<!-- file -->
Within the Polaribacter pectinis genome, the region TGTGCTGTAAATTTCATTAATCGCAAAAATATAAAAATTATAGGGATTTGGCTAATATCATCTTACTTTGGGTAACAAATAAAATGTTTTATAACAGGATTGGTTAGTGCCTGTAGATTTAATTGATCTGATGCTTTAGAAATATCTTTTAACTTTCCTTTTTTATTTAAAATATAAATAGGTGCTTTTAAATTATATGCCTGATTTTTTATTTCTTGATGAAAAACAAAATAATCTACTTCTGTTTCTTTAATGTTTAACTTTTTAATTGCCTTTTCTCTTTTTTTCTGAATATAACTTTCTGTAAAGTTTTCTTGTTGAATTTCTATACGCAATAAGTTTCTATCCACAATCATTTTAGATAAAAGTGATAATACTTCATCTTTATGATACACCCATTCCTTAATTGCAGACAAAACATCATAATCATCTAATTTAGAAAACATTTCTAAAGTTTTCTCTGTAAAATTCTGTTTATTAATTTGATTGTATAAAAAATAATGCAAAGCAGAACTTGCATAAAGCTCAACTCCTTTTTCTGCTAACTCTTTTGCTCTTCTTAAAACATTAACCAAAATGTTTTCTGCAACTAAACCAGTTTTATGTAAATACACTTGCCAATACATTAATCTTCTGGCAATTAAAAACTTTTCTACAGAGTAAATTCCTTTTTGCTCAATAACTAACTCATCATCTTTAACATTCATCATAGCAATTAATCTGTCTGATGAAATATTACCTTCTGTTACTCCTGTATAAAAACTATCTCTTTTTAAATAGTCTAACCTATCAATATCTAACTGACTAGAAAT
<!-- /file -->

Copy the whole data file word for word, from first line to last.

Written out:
Within the Polaribacter pectinis genome, the region TGTGCTGTAAATTTCATTAATCGCAAAAATATAAAAATTATAGGGATTTGGCTAATATCATCTTACTTTGGGTAACAAATAAAATGTTTTATAACAGGATTGGTTAGTGCCTGTAGATTTAATTGATCTGATGCTTTAGAAATATCTTTTAACTTTCCTTTTTTATTTAAAATATAAATAGGTGCTTTTAAATTATATGCCTGATTTTTTATTTCTTGATGAAAAACAAAATAATCTACTTCTGTTTCTTTAATGTTTAACTTTTTAATTGCCTTTTCTCTTTTTTTCTGAATATAACTTTCTGTAAAGTTTTCTTGTTGAATTTCTATACGCAATAAGTTTCTATCCACAATCATTTTAGATAAAAGTGATAATACTTCATCTTTATGATACACCCATTCCTTAATTGCAGACAAAACATCATAATCATCTAATTTAGAAAACATTTCTAAAGTTTTCTCTGTAAAATTCTGTTTATTAATTTGATTGTATAAAAAATAATGCAAAGCAGAACTTGCATAAAGCTCAACTCCTTTTTCTGCTAACTCTTTTGCTCTTCTTAAAACATTAACCAAAATGTTTTCTGCAACTAAACCAGTTTTATGTAAATACACTTGCCAATACATTAATCTTCTGGCAATTAAAAACTTTTCTACAGAGTAAATTCCTTTTTGCTCAATAACTAACTCATCATCTTTAACATTCATCATAGCAATTAATCTGTCTGATGAAATATTACCTTCTGTTACTCCTGTATAAAAACTATCTCTTTTTAAATAGTCTAACCTATCAATATCTAACTGACTAGAAAT